Yume's platform helps manufacturers turn potential food waste into money | Tech Crunch

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While running a bar in Melbourne, Katy Barfield was shocked to see large amounts of material thrown away at the end of each day. After doing some research, she realized that Australia produces 7.6 million tonnes of food waste every year. Yume was created to solve that problem by working with manufacturers like Unilever to redistribute surplus packaged food to businesses and charities.

The startup today announced $2 million AUD (approximately $1.3 million USD) in seed funding from venture firm Investables Climate Tech Fund, which is focused on the Asia-Pacific region. It also includes participation from new and returning investors such as Launch VIC, Goodrich Group, Veolia and angel investor Pitzy Folk. This brings Yum's total funding to date to $7 million AUD. Yum is based in Melbourne and is recognized as a certified social enterprise by the Australian Government.

Founded in 2016, Yume works with four of Australia's largest charities, as well as manufacturers including Unilever, Kellanova (Kellogg's) and Mars Food and Nutrition, and has so far enabled the redistribution of 8 million kilograms of surplus food. Yume currently has more than 35 active buyers and has returned $22 million AUD to companies that use its platform to sell surplus food. It also helped donate over a million meals to charities. Yume monetizes through a subscription model and takes a buyer's commission.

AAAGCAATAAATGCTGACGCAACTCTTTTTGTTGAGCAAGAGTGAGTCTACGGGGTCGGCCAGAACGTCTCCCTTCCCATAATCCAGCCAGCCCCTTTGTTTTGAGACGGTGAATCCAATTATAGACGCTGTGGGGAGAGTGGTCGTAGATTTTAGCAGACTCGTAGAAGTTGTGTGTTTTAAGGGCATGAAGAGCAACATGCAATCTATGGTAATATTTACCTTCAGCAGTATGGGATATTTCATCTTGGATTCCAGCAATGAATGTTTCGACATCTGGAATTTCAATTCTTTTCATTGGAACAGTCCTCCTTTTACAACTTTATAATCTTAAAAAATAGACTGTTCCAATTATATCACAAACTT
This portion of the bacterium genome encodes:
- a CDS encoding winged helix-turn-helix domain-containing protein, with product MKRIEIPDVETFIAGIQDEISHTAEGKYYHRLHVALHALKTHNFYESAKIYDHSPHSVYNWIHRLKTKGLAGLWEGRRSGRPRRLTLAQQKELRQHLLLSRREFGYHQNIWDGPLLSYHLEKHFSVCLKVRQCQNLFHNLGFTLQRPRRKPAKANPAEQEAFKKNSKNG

Barfield describes owning the bar as “one of the a-ha moments of my life.” Earlier, she said, she had little awareness of food waste. While working at the bar, she realized that chefs had to deal with the unpredictability of which dishes would sell best that day. As a result, crews typically have to throw away large amounts of unused material after closing.

“At first I thought, oh my goodness, these animals are slaughtered and put in a plastic bin liner,” Barfield said. “And secondly, I thought about the multiples of it. It's a tiny little bar in the middle of Melbourne. I looked at it and there were 40,000 different hospitality establishments across Australia. If you take what we throw away on a Friday, multiply that by 40,000, I thought, that's a terrible waste of food.

As she did more research, Barfield saw other negative effects of food waste, including the amount of methane emissions it produces. She realized that food manufacturers were struggling with the same problem as retailers, but on a much larger scale. Of the 7.6 million tonnes of food waste produced in Australia each year, 40% is produced on an industrial scale before the food reaches a supermarket or restaurant.

Katy Barfield is the founder of Yum

Part of finding product-market fit is getting to the core of what manufacturers need, Barfield said. At first she thought the manufacturers had highly sophisticated inventory management systems for clearances, but they didn't.